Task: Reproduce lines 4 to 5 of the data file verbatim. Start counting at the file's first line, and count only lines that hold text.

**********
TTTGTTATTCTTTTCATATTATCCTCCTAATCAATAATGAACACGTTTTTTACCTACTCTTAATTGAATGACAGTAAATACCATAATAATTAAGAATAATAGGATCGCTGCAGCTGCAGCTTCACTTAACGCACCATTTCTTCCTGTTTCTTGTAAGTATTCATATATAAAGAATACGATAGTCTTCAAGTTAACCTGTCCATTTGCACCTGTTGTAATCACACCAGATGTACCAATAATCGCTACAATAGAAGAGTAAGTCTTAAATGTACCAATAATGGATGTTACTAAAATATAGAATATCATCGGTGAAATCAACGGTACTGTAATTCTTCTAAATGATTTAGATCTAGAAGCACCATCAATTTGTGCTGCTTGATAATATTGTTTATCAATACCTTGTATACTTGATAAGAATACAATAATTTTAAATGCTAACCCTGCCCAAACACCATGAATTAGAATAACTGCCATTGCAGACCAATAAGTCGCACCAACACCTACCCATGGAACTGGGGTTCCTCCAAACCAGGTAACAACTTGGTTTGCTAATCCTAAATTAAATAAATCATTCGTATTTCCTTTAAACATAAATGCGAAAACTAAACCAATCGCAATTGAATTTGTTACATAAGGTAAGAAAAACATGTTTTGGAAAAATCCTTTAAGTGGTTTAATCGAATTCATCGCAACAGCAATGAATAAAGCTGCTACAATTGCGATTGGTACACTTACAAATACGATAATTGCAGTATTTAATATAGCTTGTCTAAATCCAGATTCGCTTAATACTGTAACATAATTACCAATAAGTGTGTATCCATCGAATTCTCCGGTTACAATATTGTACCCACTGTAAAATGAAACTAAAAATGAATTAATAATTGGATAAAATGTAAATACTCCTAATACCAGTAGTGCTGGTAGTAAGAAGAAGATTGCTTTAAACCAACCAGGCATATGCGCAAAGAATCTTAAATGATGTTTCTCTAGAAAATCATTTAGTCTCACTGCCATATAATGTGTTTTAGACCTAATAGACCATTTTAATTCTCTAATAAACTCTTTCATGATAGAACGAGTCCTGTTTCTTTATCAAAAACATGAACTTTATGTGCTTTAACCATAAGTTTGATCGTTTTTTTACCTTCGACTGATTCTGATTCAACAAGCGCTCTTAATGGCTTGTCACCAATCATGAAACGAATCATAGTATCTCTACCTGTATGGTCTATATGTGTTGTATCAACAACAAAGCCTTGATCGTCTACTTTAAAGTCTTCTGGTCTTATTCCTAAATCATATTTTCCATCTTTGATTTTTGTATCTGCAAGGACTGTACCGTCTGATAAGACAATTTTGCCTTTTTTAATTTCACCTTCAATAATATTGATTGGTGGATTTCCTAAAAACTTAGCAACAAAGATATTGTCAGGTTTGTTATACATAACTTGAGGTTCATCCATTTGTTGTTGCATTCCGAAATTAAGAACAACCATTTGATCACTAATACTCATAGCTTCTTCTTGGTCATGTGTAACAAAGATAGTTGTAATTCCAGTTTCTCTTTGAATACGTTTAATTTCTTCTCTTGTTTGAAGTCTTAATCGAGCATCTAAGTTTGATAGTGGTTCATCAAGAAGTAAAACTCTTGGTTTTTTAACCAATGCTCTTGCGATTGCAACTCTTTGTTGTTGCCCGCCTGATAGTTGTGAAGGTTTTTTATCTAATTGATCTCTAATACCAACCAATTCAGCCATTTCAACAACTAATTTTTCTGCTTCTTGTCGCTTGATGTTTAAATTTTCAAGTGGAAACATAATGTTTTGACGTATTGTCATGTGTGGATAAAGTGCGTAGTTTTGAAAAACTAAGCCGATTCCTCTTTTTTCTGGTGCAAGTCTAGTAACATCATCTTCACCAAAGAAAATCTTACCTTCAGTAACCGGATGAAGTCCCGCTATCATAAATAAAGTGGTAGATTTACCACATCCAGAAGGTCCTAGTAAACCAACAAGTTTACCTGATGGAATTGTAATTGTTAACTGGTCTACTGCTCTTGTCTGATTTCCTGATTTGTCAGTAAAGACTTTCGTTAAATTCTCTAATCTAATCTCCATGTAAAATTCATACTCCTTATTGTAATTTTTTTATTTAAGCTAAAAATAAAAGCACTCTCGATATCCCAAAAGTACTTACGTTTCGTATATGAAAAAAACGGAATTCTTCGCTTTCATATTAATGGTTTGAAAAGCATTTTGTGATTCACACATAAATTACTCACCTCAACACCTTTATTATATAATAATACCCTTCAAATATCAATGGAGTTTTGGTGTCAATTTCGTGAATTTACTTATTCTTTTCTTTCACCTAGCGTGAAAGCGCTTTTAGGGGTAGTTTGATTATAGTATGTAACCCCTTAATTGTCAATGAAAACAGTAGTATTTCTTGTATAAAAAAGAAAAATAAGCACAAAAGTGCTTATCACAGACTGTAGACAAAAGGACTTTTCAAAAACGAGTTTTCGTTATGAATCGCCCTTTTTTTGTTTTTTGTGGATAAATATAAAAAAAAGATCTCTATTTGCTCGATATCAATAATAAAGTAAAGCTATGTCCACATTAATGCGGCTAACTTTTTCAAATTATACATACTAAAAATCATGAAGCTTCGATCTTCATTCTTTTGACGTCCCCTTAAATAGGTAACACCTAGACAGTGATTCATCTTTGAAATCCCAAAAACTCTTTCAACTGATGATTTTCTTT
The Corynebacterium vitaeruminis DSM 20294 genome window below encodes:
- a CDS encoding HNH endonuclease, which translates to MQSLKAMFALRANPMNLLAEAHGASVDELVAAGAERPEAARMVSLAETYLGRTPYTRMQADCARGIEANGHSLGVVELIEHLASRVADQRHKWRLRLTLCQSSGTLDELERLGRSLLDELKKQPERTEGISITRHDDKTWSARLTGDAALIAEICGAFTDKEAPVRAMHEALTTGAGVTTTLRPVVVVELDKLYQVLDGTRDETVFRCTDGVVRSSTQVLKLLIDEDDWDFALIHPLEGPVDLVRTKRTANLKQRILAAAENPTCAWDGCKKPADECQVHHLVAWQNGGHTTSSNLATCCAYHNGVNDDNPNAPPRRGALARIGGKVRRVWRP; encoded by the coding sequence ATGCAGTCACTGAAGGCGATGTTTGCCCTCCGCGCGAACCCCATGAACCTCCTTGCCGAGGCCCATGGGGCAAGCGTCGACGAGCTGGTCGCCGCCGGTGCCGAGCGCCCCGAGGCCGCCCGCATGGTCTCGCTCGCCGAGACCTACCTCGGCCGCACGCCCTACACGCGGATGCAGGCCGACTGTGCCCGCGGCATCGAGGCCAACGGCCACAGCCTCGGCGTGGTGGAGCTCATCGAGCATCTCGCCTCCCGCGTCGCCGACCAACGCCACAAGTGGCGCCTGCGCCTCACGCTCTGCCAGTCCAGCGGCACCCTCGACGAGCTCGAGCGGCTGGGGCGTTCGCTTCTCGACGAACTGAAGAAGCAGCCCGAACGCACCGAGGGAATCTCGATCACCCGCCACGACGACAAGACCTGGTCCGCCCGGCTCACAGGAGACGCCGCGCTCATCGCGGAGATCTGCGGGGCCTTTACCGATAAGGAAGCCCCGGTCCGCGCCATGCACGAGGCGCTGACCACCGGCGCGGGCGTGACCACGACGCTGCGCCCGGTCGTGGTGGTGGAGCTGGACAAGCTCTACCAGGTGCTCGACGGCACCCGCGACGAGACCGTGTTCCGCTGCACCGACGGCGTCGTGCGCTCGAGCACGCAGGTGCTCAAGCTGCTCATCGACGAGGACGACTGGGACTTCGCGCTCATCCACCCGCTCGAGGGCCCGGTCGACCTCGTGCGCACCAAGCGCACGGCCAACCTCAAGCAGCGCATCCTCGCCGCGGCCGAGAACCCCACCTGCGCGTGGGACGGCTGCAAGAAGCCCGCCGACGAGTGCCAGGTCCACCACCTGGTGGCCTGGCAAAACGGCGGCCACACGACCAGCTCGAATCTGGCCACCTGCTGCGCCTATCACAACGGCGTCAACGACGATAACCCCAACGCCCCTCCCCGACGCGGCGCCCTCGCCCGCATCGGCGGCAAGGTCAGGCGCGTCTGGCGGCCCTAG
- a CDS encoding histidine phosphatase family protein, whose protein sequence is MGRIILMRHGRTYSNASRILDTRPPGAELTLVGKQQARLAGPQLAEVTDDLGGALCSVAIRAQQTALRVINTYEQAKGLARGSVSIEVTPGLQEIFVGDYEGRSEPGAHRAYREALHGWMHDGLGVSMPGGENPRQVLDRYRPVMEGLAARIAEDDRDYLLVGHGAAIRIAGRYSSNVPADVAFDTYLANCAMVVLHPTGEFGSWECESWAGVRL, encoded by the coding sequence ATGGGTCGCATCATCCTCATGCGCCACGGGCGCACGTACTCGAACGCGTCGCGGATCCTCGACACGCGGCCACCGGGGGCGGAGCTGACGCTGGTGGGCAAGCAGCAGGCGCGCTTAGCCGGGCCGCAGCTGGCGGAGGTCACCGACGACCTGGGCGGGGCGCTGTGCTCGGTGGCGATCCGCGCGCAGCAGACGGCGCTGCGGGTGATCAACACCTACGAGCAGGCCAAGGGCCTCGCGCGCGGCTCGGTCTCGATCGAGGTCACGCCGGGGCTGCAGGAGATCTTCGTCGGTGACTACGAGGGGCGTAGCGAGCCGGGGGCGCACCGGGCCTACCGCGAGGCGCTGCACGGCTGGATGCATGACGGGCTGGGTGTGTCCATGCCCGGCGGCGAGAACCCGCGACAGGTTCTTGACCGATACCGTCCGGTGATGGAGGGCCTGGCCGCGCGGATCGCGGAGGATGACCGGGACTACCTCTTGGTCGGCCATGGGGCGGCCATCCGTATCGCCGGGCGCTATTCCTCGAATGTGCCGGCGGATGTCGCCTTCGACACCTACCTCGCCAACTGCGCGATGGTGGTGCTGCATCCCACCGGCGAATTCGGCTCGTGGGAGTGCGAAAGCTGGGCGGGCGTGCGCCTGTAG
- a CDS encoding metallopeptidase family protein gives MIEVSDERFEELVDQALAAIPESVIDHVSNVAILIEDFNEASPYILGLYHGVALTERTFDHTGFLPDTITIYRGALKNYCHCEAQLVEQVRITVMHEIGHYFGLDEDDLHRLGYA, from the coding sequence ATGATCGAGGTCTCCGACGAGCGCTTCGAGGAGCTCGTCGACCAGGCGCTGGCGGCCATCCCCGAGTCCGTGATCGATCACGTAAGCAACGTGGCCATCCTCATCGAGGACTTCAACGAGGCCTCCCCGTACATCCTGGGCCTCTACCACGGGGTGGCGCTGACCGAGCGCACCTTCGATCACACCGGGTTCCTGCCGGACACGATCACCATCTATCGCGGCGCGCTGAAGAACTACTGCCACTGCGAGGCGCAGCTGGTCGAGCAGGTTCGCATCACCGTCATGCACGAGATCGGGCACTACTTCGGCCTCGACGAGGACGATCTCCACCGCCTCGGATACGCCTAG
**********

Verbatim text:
- a CDS encoding histidine phosphatase family protein, whose protein sequence is MGRIILMRHGRTYSNASRILDTRPPGAELTLVGKQQARLAGPQLAEVTDDLGGALCSVAIRAQQTALRVINTYEQAKGLARGSVSIEVTPGLQEIFVGDYEGRSEPGAHRAYREALHGWMHDGLGVSMPGGENPRQVLDRYRPVMEGLAARIAEDDRDYLLVGHGAAIRIAGRYSSNVPADVAFDTYLANCAMVVLHPTGEFGSWECESWAGVRL, encoded by the coding sequence ATGGGTCGCATCATCCTCATGCGCCACGGGCGCACGTACTCGAACGCGTCGCGGATCCTCGACACGCGGCCACCGGGGGCGGAGCTGACGCTGGTGGGCAAGCAGCAGGCGCGCTTAGCCGGGCCGCAGCTGGCGGAGGTCACCGACGACCTGGGCGGGGCGCTGTGCTCGGTGGCGATCCGCGCGCAGCAGACGGCGCTGCGGGTGATCAACACCTACGAGCAGGCCAAGGGCCTCGCGCGCGGCTCGGTCTCGATCGAGGTCACGCCGGGGCTGCAGGAGATCTTCGTCGGTGACTACGAGGGGCGTAGCGAGCCGGGGGCGCACCGGGCCTACCGCGAGGCGCTGCACGGCTGGATGCATGACGGGCTGGGTGTGTCCATGCCCGGCGGCGAGAACCCGCGACAGGTTCTTGACCGATACCGTCCGGTGATGGAGGGCCTGGCCGCGCGGATCGCGGAGGATGACCGGGACTACCTCTTGGTCGGCCATGGGGCGGCCATCCGTATCGCCGGGCGCTATTCCTCGAATGTGCCGGCGGATGTCGCCTTCGACACCTACCTCGCCAACTGCGCGATGGTGGTGCTGCATCCCACCGGCGAATTCGGCTCGTGGGAGTGCGAAAGCTGGGCGGGCGTGCGCCTGTAG
- a CDS encoding metallopeptidase family protein gives MIEVSDERFEELVDQALAAIPESVIDHVSNVAILIEDFNEASPYILGLYHGVALTERTFDHTGFLPDTITIYRGALKNYCHCEAQLVEQVRITVMHEIGHYFGLDEDDLHRLGYA, from the coding sequence ATGATCGAGGTCTCCGACGAGCGCTTCGAGGAGCTCGTCGACCAGGCGCTGGCGGCCATCCCCGAGTCCGTGATCGATCACGTAAGCAACGTGGCCATCCTCATCGAGGACTTCAACGAGGCCTCCCCGTACATCCTGGGCCTCTACCACGGGGTGGCGCTGACCGAGCGCACCTTCGATCACACCGGGTTCCTGCCGGACACGATCACCATCTATCGCGGCGCGCTGAAGAACTACTGCCACTGCGAGGCGCAGCTGGTCGAGCAGGTTCGCATCACCGTCATGCACGAGATCGGGCACTACTTCGGCCTCGACGAGGACGATCTCCACCGCCTCGGATACGCCTAG